Young Jagger may not be as quick on his toes as his mom—he’s just figuring out how to crawl—but he has obviously become the ultimate prize in Davenport’s life. “All the clichés that you hear about motherhood are true,” she says while sipping an iced fruit drink. “It’s so overwhelming that you can’t sit and analyze it too much. Sometimes, I can’t even fathom that he’s my child. It almost seems like a dream to me.”
The dream came true for Davenport and her husband, investment banker Jonathan Leach, in June. Now, Jagger and the daily miracles of babyhood, burping and diaper-changing included, consume the couple’s lives. Davenport says she wouldn’t have it any other way. “You get to the point where he totally recognizes you and smiles, and that is just so great,” she says. “I can’t believe how fast he’s developing. New stuff is happening every day, and it’s so neat to recognize all the parts of my husband and myself in him.”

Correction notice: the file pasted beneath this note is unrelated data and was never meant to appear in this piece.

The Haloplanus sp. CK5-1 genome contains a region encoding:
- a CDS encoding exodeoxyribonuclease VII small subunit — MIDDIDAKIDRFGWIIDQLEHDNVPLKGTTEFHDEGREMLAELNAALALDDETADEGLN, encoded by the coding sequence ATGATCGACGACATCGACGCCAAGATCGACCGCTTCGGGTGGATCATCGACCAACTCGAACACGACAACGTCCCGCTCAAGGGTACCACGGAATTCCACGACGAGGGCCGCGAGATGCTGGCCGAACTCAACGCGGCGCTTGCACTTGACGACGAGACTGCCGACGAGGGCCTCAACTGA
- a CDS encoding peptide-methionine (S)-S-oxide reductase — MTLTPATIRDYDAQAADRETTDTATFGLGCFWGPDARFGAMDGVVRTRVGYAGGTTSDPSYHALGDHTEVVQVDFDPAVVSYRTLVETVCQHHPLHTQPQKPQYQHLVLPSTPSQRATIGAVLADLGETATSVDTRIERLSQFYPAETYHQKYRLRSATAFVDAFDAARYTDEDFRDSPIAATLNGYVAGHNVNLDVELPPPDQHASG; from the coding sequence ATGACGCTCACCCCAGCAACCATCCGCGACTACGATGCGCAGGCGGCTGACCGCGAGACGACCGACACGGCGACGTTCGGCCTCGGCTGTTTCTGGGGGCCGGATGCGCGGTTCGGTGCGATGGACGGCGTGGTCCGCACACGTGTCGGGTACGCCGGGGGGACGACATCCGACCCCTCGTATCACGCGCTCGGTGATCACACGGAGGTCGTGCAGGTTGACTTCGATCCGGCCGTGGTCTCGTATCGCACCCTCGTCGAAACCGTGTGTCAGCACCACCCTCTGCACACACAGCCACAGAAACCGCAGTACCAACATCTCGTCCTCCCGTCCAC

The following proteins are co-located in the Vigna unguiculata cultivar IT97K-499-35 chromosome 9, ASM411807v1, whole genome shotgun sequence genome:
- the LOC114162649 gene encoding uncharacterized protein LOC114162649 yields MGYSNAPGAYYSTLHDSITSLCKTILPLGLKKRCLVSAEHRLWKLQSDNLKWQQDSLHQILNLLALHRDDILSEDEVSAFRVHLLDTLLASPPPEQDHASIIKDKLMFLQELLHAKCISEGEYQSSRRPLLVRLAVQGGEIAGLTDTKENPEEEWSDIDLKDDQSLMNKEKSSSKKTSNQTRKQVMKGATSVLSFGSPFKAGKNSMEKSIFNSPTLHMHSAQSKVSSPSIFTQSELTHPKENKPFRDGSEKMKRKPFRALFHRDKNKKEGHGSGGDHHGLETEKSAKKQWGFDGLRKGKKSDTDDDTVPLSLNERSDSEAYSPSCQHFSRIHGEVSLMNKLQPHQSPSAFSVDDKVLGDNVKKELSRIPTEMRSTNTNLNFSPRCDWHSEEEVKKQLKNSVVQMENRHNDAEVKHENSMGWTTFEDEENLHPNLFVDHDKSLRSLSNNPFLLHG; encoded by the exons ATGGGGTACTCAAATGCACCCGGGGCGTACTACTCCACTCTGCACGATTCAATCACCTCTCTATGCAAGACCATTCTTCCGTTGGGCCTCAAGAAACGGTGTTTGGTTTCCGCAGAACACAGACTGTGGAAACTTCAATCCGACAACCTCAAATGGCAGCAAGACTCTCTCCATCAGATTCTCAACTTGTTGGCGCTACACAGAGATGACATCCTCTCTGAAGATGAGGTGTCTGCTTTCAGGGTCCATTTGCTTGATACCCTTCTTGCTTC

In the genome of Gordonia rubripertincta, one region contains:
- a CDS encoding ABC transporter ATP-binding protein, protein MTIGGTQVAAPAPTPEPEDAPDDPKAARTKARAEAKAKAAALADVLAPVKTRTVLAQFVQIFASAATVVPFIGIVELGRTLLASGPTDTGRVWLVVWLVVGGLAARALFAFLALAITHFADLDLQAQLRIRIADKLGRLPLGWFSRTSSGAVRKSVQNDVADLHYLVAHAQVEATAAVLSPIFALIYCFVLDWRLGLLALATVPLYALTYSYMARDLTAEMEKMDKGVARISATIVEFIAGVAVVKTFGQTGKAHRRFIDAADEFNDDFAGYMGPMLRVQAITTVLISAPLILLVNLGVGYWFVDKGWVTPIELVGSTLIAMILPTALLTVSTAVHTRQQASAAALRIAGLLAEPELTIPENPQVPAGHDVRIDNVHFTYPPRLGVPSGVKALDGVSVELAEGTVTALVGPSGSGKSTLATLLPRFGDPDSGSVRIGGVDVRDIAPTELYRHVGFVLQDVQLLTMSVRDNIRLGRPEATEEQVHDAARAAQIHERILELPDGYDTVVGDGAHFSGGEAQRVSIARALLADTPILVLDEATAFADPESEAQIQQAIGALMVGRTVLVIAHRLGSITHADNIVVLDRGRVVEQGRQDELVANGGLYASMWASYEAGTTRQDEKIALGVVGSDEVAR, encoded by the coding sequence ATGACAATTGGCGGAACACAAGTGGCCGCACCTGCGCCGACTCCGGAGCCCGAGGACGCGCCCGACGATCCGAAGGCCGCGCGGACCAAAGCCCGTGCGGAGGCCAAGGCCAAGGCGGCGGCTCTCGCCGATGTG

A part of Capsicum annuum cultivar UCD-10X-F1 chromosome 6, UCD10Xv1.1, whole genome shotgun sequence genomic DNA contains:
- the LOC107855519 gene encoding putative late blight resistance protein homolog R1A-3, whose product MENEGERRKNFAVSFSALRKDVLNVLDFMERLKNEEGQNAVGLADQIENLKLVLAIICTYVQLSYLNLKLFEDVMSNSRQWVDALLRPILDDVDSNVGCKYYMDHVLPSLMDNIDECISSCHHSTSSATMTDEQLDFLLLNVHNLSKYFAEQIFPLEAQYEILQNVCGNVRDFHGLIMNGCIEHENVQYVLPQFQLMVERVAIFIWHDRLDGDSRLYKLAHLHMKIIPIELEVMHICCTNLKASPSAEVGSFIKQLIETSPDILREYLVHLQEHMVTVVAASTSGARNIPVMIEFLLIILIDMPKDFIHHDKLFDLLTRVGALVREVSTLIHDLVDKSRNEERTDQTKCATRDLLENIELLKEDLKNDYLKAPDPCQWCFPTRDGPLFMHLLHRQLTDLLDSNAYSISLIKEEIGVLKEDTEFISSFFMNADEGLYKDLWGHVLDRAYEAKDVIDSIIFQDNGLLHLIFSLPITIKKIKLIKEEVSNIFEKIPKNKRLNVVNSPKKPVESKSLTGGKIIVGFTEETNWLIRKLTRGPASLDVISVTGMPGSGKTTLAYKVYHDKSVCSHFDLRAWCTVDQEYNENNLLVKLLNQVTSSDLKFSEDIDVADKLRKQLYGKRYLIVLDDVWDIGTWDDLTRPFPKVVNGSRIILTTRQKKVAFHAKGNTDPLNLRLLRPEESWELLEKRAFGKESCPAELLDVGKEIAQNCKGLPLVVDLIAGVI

Davenport’s obvious contentment—and devotion to her son—wear well. Tucked into a pair of snug blue jeans and a black Nike top, she looks as relaxed as any first-time mom can be. As she eats lunch and Jon changes out of his suit and tie, she chatters happily about how they chose Jagger’s name. (Hint: It’s not what you think.) But even as the couple eagerly anticipate Jagger’s first steps and words, Davenport has taken on another challenge. She has delayed her retirement plans to become a working mom.